It has been exactly a week now since the 6-foot-10, 250-pound redshirt freshman center learned that he has a heart condition known as hypertrophic cardiomyopathy (HCM), which took the lives of high profile basketball players Hank Gathers, Reggie Lewis, Kevin Duckworth and Jason Collier.
Simpson, who fought through a broken foot, asthma and stamina issues to become a significant contributor as a Boilermaker, tumbled to the floor in a recent game at Nebraska, scaring coach Matt Painter and most fans who were watching the contest on TV.
The big man from Champaign, Ill., visited with three cardiac specialists in the next week before it was determined he never will play competitive basketball again.
Davis, with whom Simpson spent his senior year at LaPorte La Lumiere before coming to Purdue, expressed a sentiment that anyone who knows Simpson would be comfortable sharing.
"It's like when you are little, and you see your little brother, and you see his toys get taken away," Davis said. "Everything he loves to do gets taken from him. You know he is sad, but you try and be there for him ... be a good big brother.
"I know it hurts right now, but he has a good family and good support. He has a good girlfriend and things like that. He know he has me when he needs me. He is just trying to take it day by day. He can still live a great life. He can stay at Purdue, be on scholarship and get his education, which to me is the most important part of being here."
Simpson, who was averaging 4.3 points and 3.6 rebounds as A.J. Hammons' backup, shared his life-changing experience on Tuesday afternoon in his first public meeting with media members since the episode at Nebraska.
"It has sunk in a little bit, but it didn't right away," Simpson said. "it took a few days for me to realize that it was actually over. It's hard, but I am trying to stay positive. I want to get more in touch with God and my family. Everybody is telling me that everything is going to be OK, but that is just hard to take.
"It is very important for me to stay involved, because during the past two years, everybody has created a bond. We all share the same dream."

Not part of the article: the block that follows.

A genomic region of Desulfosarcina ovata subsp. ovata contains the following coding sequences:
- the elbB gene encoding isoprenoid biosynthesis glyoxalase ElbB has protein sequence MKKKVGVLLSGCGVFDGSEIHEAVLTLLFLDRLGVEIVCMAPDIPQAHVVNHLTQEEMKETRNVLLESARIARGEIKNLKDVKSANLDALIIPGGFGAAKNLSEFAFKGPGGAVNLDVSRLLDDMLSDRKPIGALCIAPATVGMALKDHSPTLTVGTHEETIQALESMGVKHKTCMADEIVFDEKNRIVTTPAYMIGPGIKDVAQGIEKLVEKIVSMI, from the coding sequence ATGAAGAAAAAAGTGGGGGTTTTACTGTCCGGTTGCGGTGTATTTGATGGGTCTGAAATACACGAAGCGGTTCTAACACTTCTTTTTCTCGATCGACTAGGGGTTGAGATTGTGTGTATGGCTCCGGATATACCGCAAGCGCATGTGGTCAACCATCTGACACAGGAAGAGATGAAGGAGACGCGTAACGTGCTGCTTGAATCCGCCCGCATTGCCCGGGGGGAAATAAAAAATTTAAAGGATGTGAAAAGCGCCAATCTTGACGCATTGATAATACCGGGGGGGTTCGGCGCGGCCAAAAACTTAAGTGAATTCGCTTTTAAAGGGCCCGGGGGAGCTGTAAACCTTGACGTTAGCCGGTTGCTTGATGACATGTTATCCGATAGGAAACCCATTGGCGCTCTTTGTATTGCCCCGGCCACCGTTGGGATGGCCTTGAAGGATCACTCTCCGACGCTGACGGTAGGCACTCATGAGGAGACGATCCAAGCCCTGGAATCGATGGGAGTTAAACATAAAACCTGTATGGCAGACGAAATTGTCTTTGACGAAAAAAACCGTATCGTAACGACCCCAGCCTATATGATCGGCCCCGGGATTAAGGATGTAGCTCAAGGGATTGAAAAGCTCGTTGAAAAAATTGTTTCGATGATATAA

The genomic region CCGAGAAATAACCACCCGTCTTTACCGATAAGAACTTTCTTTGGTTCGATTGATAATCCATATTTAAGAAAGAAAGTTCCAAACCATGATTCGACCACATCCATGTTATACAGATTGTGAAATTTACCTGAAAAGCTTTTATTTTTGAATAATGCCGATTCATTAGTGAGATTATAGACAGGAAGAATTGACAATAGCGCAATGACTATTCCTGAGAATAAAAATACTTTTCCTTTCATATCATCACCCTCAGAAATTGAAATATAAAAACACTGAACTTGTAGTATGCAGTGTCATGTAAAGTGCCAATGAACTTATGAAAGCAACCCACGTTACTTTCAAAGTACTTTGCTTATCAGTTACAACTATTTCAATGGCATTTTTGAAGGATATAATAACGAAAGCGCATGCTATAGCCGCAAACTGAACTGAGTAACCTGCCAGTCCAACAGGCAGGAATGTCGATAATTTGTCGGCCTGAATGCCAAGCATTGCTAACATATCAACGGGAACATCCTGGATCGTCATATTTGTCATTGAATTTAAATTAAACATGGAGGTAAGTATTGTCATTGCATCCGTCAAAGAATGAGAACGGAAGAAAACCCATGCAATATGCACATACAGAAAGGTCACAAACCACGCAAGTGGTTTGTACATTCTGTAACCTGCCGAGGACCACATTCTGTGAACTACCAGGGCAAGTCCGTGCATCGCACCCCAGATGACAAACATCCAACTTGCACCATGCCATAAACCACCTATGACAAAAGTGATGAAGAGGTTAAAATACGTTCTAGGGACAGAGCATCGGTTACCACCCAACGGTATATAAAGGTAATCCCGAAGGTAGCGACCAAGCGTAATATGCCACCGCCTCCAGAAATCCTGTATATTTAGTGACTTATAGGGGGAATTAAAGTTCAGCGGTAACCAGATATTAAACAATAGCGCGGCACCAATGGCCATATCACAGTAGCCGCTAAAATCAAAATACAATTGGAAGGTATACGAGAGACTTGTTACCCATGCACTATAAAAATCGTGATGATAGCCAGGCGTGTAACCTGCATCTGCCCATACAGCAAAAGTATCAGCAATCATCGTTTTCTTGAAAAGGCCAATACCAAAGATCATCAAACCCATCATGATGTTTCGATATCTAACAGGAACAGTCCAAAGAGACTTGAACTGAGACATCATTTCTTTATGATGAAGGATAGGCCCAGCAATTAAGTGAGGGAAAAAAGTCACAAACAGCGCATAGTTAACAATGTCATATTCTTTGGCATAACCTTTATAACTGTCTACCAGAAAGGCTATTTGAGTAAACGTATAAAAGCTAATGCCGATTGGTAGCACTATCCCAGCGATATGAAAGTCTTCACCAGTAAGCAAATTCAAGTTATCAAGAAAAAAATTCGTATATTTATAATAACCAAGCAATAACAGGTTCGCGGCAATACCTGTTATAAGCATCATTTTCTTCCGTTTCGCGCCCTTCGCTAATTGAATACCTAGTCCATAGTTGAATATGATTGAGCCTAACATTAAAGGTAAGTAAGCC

Then in an instant, that dream was gone.
"When I fell, I really didn't know what was happening," Simpson said. "When I got back up, I told (the trainer) that I was all right. He asked me if I wanted to go to the locker room, and I said I was OK. That is all I can remember."
During the next week, Simpson was seen by three doctors, including a specialist in Minneapolis. He did not want to think about the possibility of never playing again. He thought he could get some medicine that would cure any condition. He fully anticipated being able to return to the court in two weeks.
But on March 4 after undergoing an entire day of testing in Minneapolis, a doctor delivered the news that Simpson's career in competitive basketball is over.
"I do feel blessed, because usually a person with this is dead," Simpson said. "The doctors said it is hereditary, but I had no clue. It was news to me."
Simpson said he has yet to ask doctors if the heart condition is linked to his struggles to get into college basketball shape. He was born with asthma but does not know if that ailment masked HCM.
"I have to stay positive and get my grades up," Simpson said. "I want to get my degree as quickly as I can and start my (professional) life."
Simpson wants to be with the team every day while he remains in school. He wants to attend every game. He will meet with a cardiologist again soon to determine what physical activity he may do but has to be prepared for the reality that even a pickup basketball game may not be in the cards with this condition.
Simpson had been familiar with HCM, having watched a documentary about Gathers. He knew everything about Gathers and how the former Loyola Marymount star died.
"I feel very fortunate to be alive," Simpson said. "I thank God every morning now when I wake up."
As coach Matt Painter said Tuesday morning, what happened to Simpson is disappointing, but it is not tragic. With proper monitoring, Simpson should live a very long and productive life.
He said Tuesday that he will pursue a career in sports broadcasting, even smiling as he talked about that potential path.
It is a shame that Simpson could not pursue a path that would have included many years on a basketball court, but it certainly is a blessing that the fall to the court on Feb. 23 in Lincoln, Neb. did not take his life.
Painter is correct in saying this chapter is disappointing, yet it is far from tragic.